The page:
National Poetry Month

Thanks to Mental Multivitamin for reminding me that National Poetry Month has arrived.

From Garrison Keillor's magnificent collection of poems, Good Poems for Hard Time:

"Poetry is a necessity as simple as the need to be touched and similarly a need that is hard to enunciate.  The intense vision and high spirits and moral grandeur are simply needed lest we drift through our days consumed by clothing options and hair styling and whether to have the soup or the salad.

The meaning of poetry is to give courage..."

"Forget everything you ever read about poetry...poetry is the last preserve of honest speech and the outspoken heart."

"Poetry is about driving the nail into the pine, killing the chicken, mowing grass, putting luggage into the car, gratitude for food, the laughter of a little girl, about our common life."

Some of my favorite books of poetry:

And since I see that these are all written by men, I add this to my amazon cart:

Sources for National Poetry Month:

This post from Mental Multivitamin has great ideas and links.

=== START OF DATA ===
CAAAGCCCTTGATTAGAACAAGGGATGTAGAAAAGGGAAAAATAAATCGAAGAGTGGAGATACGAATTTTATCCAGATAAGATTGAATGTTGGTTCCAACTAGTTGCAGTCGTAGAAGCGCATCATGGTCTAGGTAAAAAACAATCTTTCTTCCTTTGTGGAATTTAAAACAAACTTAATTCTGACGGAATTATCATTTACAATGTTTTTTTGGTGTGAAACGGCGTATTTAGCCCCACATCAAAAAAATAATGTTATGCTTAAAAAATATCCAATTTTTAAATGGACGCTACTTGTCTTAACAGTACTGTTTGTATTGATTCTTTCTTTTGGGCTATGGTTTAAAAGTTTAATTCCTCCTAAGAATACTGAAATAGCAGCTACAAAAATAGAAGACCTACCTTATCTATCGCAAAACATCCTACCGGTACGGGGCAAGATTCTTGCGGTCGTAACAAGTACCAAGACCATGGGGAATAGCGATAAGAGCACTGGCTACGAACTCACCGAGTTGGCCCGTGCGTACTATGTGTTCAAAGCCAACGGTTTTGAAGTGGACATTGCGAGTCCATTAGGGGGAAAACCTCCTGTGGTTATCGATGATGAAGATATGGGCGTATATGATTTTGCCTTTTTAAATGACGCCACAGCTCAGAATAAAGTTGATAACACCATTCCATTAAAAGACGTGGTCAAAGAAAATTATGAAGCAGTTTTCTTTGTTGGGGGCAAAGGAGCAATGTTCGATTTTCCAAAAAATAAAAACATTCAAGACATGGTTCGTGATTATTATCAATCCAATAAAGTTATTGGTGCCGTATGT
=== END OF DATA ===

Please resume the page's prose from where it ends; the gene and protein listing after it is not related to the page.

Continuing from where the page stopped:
The New York Times offers plenty of ideas of how to celebrate this month.
Semicolon is always a great source for all things literary.
The Writer's Almanac ("poems, prose and literary history from Garrison Keillor") will gladly send you a daily email.  Sign up here.


Carol in Oregon said…
I bought Garrison's collection of poems at a bookstore in the Minneapolis airport. It seemed the right thing to do, and even...poetical to buy his book so near his home town.

Then I read the introduction.

And wept.

In the airport.

With strangers all around.

I can't imagine a soul alive who would not enjoy Billy Collins.

His CD is fun to listen to any month of the year.

Thank you, thank M-MV, for the reminder. I've got some great poems to pull out of my pocket.
Di said…

I read the introduction in Borders and cried. Glad to know I am not the only one. I read it aloud last night to John and Madelaine. It was the perfect addition to a weary Friday night.

Steph said…
On my list. I love Keillor. Halfway through my Lenten reread of Island of the World. Perhaps more moving the second time through.

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